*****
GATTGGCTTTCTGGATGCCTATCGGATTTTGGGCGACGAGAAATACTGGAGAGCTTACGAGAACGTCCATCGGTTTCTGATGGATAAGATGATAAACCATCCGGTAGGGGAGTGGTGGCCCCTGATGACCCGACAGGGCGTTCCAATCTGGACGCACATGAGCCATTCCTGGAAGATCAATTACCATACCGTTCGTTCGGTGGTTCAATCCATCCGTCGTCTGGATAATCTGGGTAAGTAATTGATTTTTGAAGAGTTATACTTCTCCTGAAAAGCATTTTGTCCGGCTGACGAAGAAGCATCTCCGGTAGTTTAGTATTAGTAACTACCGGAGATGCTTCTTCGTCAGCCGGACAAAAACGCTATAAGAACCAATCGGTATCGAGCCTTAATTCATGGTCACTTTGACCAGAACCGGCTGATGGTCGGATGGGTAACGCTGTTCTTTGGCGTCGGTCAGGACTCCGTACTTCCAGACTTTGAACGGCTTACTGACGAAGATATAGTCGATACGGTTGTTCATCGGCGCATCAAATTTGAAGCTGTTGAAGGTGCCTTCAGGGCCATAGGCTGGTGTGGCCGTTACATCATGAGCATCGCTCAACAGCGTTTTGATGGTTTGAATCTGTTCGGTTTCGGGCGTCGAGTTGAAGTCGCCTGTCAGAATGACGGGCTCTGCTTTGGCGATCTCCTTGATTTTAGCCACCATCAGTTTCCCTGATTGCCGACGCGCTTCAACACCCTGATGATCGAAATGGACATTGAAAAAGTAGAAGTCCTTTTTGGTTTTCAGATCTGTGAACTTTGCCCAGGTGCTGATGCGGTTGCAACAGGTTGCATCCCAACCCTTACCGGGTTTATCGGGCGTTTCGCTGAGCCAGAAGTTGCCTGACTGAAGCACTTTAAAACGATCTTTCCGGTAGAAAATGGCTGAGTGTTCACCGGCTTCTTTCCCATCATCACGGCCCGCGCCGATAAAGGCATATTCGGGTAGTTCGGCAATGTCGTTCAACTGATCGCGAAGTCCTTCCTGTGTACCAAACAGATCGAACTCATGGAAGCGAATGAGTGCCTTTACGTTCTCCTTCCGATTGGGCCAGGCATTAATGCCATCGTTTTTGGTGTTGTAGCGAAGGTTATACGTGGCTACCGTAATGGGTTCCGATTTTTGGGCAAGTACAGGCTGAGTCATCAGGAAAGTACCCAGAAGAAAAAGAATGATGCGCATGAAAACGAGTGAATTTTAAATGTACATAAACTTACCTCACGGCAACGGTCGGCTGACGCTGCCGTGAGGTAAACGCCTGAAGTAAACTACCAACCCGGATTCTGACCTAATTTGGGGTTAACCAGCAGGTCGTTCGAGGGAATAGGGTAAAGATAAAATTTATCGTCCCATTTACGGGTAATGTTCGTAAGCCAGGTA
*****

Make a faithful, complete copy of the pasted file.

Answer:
GATTGGCTTTCTGGATGCCTATCGGATTTTGGGCGACGAGAAATACTGGAGAGCTTACGAGAACGTCCATCGGTTTCTGATGGATAAGATGATAAACCATCCGGTAGGGGAGTGGTGGCCCCTGATGACCCGACAGGGCGTTCCAATCTGGACGCACATGAGCCATTCCTGGAAGATCAATTACCATACCGTTCGTTCGGTGGTTCAATCCATCCGTCGTCTGGATAATCTGGGTAAGTAATTGATTTTTGAAGAGTTATACTTCTCCTGAAAAGCATTTTGTCCGGCTGACGAAGAAGCATCTCCGGTAGTTTAGTATTAGTAACTACCGGAGATGCTTCTTCGTCAGCCGGACAAAAACGCTATAAGAACCAATCGGTATCGAGCCTTAATTCATGGTCACTTTGACCAGAACCGGCTGATGGTCGGATGGGTAACGCTGTTCTTTGGCGTCGGTCAGGACTCCGTACTTCCAGACTTTGAACGGCTTACTGACGAAGATATAGTCGATACGGTTGTTCATCGGCGCATCAAATTTGAAGCTGTTGAAGGTGCCTTCAGGGCCATAGGCTGGTGTGGCCGTTACATCATGAGCATCGCTCAACAGCGTTTTGATGGTTTGAATCTGTTCGGTTTCGGGCGTCGAGTTGAAGTCGCCTGTCAGAATGACGGGCTCTGCTTTGGCGATCTCCTTGATTTTAGCCACCATCAGTTTCCCTGATTGCCGACGCGCTTCAACACCCTGATGATCGAAATGGACATTGAAAAAGTAGAAGTCCTTTTTGGTTTTCAGATCTGTGAACTTTGCCCAGGTGCTGATGCGGTTGCAACAGGTTGCATCCCAACCCTTACCGGGTTTATCGGGCGTTTCGCTGAGCCAGAAGTTGCCTGACTGAAGCACTTTAAAACGATCTTTCCGGTAGAAAATGGCTGAGTGTTCACCGGCTTCTTTCCCATCATCACGGCCCGCGCCGATAAAGGCATATTCGGGTAGTTCGGCAATGTCGTTCAACTGATCGCGAAGTCCTTCCTGTGTACCAAACAGATCGAACTCATGGAAGCGAATGAGTGCCTTTACGTTCTCCTTCCGATTGGGCCAGGCATTAATGCCATCGTTTTTGGTGTTGTAGCGAAGGTTATACGTGGCTACCGTAATGGGTTCCGATTTTTGGGCAAGTACAGGCTGAGTCATCAGGAAAGTACCCAGAAGAAAAAGAATGATGCGCATGAAAACGAGTGAATTTTAAATGTACATAAACTTACCTCACGGCAACGGTCGGCTGACGCTGCCGTGAGGTAAACGCCTGAAGTAAACTACCAACCCGGATTCTGACCTAATTTGGGGTTAACCAGCAGGTCGTTCGAGGGAATAGGGTAAAGATAAAATTTATCGTCCCATTTACGGGTAATGTTCGTAAGCCAGGTA